Two CNBC hosts once again tore into each other on Friday morning in yet another extremely heated and personal dispute over coronavirus restrictions and masks, eventually resulting in a shouting match in which Andrew Ross Sorkin and Rick Santelli each accused the each other of doing a “disservice” to their audience.
With coronavirus cases and deaths surging and public-health experts warning that the U.S. may be headed for a dark winter before the wide distribution of vaccines, local and state leaders have implemented stay-at-home orders in an effort to stem the pandemic’s spread and prevent hospitals from exceeding capacity.
The shutdowns, unfortunately, have caused undue hardship for small businesses, especially bars and restaurants. The impact is amplified due to the lack of an additional coronavirus stimulus bill, which has been stalled in Congress for months. At the same time, Dr. Anthony Fauci, the nation’s top infectious disease expert, has warned that indoor dining and drinking is a leading spreader of the disease.
CNBC host Rick Santelli, a godfather of the tea-party movement, took issue with politicians targeting bars and restaurants with restrictions while allowing large retailers to remain open, wondering aloud how it’s any safer to shop in large stores than to eat indoors. He also lamented about the job losses that result from lockdowns.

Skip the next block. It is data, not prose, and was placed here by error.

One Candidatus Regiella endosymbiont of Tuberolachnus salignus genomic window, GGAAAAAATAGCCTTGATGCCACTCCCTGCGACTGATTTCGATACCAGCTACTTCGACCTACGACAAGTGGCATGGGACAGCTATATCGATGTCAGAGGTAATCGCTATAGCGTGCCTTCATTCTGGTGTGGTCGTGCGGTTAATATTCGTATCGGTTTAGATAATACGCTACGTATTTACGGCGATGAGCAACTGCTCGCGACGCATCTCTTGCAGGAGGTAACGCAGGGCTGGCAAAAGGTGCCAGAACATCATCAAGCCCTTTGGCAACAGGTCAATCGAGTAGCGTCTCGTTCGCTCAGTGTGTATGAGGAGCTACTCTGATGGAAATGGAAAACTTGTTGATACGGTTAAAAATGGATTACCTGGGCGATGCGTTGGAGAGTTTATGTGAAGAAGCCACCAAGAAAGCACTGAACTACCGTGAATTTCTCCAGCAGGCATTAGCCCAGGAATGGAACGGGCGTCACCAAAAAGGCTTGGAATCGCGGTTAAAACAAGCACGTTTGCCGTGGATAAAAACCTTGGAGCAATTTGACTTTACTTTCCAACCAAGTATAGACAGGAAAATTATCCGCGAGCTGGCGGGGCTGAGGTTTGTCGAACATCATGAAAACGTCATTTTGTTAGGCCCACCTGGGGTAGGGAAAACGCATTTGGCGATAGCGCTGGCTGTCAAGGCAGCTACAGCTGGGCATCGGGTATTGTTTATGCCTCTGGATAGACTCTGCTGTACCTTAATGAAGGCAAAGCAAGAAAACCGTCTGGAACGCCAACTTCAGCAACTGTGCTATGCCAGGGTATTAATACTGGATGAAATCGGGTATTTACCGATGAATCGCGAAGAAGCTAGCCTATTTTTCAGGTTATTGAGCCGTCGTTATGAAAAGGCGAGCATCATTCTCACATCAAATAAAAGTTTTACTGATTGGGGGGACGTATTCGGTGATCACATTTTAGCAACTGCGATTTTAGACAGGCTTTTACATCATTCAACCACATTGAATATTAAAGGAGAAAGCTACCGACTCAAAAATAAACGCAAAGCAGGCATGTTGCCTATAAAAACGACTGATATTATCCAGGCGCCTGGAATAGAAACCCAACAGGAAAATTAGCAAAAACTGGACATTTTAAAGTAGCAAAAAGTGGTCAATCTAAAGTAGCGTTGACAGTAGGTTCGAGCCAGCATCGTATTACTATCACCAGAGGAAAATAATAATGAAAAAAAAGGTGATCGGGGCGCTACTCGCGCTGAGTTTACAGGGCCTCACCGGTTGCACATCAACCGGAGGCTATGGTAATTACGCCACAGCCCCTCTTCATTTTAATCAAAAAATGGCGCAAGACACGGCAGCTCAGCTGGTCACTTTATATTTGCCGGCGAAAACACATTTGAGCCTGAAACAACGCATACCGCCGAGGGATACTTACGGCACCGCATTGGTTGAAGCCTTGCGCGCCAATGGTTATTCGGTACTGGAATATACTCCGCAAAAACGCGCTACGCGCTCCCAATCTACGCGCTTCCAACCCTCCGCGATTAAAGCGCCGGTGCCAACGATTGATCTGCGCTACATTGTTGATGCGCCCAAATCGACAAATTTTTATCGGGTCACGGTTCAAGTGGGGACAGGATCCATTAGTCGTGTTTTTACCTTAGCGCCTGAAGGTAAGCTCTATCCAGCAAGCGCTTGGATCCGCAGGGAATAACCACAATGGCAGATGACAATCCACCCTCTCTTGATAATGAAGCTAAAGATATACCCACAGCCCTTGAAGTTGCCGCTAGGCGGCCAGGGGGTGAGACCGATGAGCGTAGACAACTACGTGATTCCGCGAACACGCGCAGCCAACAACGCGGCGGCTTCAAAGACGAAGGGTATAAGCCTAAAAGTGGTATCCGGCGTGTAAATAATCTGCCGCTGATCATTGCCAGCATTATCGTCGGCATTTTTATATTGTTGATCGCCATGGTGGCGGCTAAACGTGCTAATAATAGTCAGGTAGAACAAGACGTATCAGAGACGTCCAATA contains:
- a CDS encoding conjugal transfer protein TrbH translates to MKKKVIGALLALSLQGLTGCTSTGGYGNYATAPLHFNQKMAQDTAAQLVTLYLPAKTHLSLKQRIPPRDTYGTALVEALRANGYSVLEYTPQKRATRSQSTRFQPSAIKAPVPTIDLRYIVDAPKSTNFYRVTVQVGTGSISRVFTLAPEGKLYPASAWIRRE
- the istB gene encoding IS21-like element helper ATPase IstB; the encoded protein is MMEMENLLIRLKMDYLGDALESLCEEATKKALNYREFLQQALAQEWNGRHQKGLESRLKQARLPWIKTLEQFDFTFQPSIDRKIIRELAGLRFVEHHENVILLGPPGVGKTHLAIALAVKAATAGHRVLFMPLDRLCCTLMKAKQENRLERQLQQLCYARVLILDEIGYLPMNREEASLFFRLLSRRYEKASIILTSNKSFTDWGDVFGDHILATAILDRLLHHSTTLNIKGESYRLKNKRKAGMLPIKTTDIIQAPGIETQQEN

“You can’t tell me that shutting down, which is the easiest answer, is the only answer,” Santelli groused.
“Rick, just as a public-health and public-service announcement for the audience, the difference between a big-box retailer...” fellow host Andrew Ross Sorkin began before Santelli immediately fired off.
“Who is this?” Santelli asked before someone off-screen could be heard telling him, “Who else?”
“The difference between a big-box retailer and a restaurant or frankly, even a church, are so different it’s unbelievable,” Sorkin finished his thought. “Going into a big-box retailer, you’re wearing a mask.”
Santelli, who just months ago called on everyone to deliberately get infected with the deadly virus in order to achieve herd immunity, shouted back, “I disagree! I disagree! I disagree! You can have your thoughts and I can have mine!”
As Sorkin attempted to tout the science behind mask-wearing and social distancing, Santelli—with arms crossed and wild gesticulation—blew the entire segment up and began shouting at his colleague.
“It’s not science! Five hundred people in a Lowe’s aren’t any safer than 150 people in a restaurant that holds 600,” a red-faced Santelli screamed as Sorkin merely shook his head. “I don’t believe it! I’m sorry. I don’t believe it. I don’t and I won’t!”
Sorkin told his co-worker that he was “doing a disservice” to their audience, prompting an animated Santelli to deploy a classic schoolyard tactic.
“You are doing a disservice to the viewer! You are. You are,” he yelled.
The shouting match eventually came to a close with Sorkin noting that he just wanted to keep CNBC viewers as “healthy as possible” while Santelli insisted that they “are smart enough to make part of those decisions on their own.”